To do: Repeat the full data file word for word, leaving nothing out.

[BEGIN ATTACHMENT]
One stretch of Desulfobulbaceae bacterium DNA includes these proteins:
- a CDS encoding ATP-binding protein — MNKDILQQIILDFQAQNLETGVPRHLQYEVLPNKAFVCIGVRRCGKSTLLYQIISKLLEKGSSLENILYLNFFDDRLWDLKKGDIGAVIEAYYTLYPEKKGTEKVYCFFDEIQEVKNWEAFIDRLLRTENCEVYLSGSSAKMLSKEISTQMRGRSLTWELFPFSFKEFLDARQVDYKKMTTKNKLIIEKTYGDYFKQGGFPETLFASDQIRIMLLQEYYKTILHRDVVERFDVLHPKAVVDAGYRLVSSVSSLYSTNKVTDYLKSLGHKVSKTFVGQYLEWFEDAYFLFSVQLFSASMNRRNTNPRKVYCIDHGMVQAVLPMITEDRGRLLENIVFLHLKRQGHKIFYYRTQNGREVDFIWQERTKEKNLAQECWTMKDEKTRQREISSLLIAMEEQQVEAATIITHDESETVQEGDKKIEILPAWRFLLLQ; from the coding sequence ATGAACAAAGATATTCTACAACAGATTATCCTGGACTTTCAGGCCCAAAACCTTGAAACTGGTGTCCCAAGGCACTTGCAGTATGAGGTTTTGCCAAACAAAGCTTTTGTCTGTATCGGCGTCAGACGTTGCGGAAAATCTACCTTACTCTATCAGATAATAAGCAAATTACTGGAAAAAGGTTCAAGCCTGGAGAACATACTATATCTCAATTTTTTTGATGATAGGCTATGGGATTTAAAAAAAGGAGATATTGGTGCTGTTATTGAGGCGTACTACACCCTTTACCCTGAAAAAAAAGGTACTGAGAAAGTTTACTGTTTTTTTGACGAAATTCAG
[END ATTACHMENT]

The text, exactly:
One stretch of Desulfobulbaceae bacterium DNA includes these proteins:
- a CDS encoding ATP-binding protein — MNKDILQQIILDFQAQNLETGVPRHLQYEVLPNKAFVCIGVRRCGKSTLLYQIISKLLEKGSSLENILYLNFFDDRLWDLKKGDIGAVIEAYYTLYPEKKGTEKVYCFFDEIQEVKNWEAFIDRLLRTENCEVYLSGSSAKMLSKEISTQMRGRSLTWELFPFSFKEFLDARQVDYKKMTTKNKLIIEKTYGDYFKQGGFPETLFASDQIRIMLLQEYYKTILHRDVVERFDVLHPKAVVDAGYRLVSSVSSLYSTNKVTDYLKSLGHKVSKTFVGQYLEWFEDAYFLFSVQLFSASMNRRNTNPRKVYCIDHGMVQAVLPMITEDRGRLLENIVFLHLKRQGHKIFYYRTQNGREVDFIWQERTKEKNLAQECWTMKDEKTRQREISSLLIAMEEQQVEAATIITHDESETVQEGDKKIEILPAWRFLLLQ; from the coding sequence ATGAACAAAGATATTCTACAACAGATTATCCTGGACTTTCAGGCCCAAAACCTTGAAACTGGTGTCCCAAGGCACTTGCAGTATGAGGTTTTGCCAAACAAAGCTTTTGTCTGTATCGGCGTCAGACGTTGCGGAAAATCTACCTTACTCTATCAGATAATAAGCAAATTACTGGAAAAAGGTTCAAGCCTGGAGAACATACTATATCTCAATTTTTTTGATGATAGGCTATGGGATTTAAAAAAAGGAGATATTGGTGCTGTTATTGAGGCGTACTACACCCTTTACCCTGAAAAAAAAGGTACTGAGAAAGTTTACTGTTTTTTTGACGAAATTCAG